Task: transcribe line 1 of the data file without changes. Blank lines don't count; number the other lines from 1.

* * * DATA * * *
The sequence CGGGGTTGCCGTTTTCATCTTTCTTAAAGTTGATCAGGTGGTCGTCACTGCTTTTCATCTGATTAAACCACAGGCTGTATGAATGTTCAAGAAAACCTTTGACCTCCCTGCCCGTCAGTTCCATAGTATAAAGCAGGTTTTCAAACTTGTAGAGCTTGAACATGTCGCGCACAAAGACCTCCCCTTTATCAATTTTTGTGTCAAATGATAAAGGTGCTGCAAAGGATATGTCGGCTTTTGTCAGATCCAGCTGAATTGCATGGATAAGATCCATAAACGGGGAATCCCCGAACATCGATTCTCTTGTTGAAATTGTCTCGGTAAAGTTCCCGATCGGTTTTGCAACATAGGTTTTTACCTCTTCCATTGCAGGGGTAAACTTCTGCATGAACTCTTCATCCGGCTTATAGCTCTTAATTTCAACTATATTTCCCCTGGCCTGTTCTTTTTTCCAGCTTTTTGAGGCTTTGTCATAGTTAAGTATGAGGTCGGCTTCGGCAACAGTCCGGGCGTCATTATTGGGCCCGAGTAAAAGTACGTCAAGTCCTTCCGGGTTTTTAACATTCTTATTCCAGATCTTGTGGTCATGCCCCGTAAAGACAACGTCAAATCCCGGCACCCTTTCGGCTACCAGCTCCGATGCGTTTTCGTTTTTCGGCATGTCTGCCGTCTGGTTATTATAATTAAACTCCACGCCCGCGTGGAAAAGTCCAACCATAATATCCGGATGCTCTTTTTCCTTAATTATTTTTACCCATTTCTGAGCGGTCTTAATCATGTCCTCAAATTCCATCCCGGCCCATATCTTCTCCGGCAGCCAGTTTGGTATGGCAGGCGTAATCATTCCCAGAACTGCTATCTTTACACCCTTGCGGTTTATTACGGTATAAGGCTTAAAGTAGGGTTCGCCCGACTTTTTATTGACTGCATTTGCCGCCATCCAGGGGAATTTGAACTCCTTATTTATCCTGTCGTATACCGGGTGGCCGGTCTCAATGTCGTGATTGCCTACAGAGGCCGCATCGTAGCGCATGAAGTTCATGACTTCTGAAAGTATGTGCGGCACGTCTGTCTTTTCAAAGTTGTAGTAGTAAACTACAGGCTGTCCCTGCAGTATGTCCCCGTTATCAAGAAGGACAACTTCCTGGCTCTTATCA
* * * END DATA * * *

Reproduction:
The sequence CGGGGTTGCCGTTTTCATCTTTCTTAAAGTTGATCAGGTGGTCGTCACTGCTTTTCATCTGATTAAACCACAGGCTGTATGAATGTTCAAGAAAACCTTTGACCTCCCTGCCCGTCAGTTCCATAGTATAAAGCAGGTTTTCAAACTTGTAGAGCTTGAACATGTCGCGCACAAAGACCTCCCCTTTATCAATTTTTGTGTCAAATGATAAAGGTGCTGCAAAGGATATGTCGGCTTTTGTCAGATCCAGCTGAATTGCATGGATAAGATCCATAAACGGGGAATCCCCGAACATCGATTCTCTTGTTGAAATTGTCTCGGTAAAGTTCCCGATCGGTTTTGCAACATAGGTTTTTACCTCTTCCATTGCAGGGGTAAACTTCTGCATGAACTCTTCATCCGGCTTATAGCTCTTAATTTCAACTATATTTCCCCTGGCCTGTTCTTTTTTCCAGCTTTTTGAGGCTTTGTCATAGTTAAGTATGAGGTCGGCTTCGGCAACAGTCCGGGCGTCATTATTGGGCCCGAGTAAAAGTACGTCAAGTCCTTCCGGGTTTTTAACATTCTTATTCCAGATCTTGTGGTCATGCCCCGTAAAGACAACGTCAAATCCCGGCACCCTTTCGGCTACCAGCTCCGATGCGTTTTCGTTTTTCGGCATGTCTGCCGTCTGGTTATTATAATTAAACTCCACGCCCGCGTGGAAAAGTCCAACCATAATATCCGGATGCTCTTTTTCCTTAATTATTTTTACCCATTTCTGAGCGGTCTTAATCATGTCCTCAAATTCCATCCCGGCCCATATCTTCTCCGGCAGCCAGTTTGGTATGGCAGGCGTAATCATTCCCAGAACTGCTATCTTTACACCCTTGCGGTTTATTACGGTATAAGGCTTAAAGTAGGGTTCGCCCGACTTTTTATTGACTGCATTTGCCGCCATCCAGGGGAATTTGAACTCCTTATTTATCCTGTCGTATACCGGGTGGCCGGTCTCAATGTCGTGATTGCCTACAGAGGCCGCATCGTAGCGCATGAAGTTCATGACTTCTGAAAGTATGTGCGGCACGTCTGTCTTTTCAAAGTTGTAGTAGTAAACTACAGGCTGTCCCTGCAGTATGTCCCCGTTATCAAGAAGGACAACTTCCTGGCTCTTATCA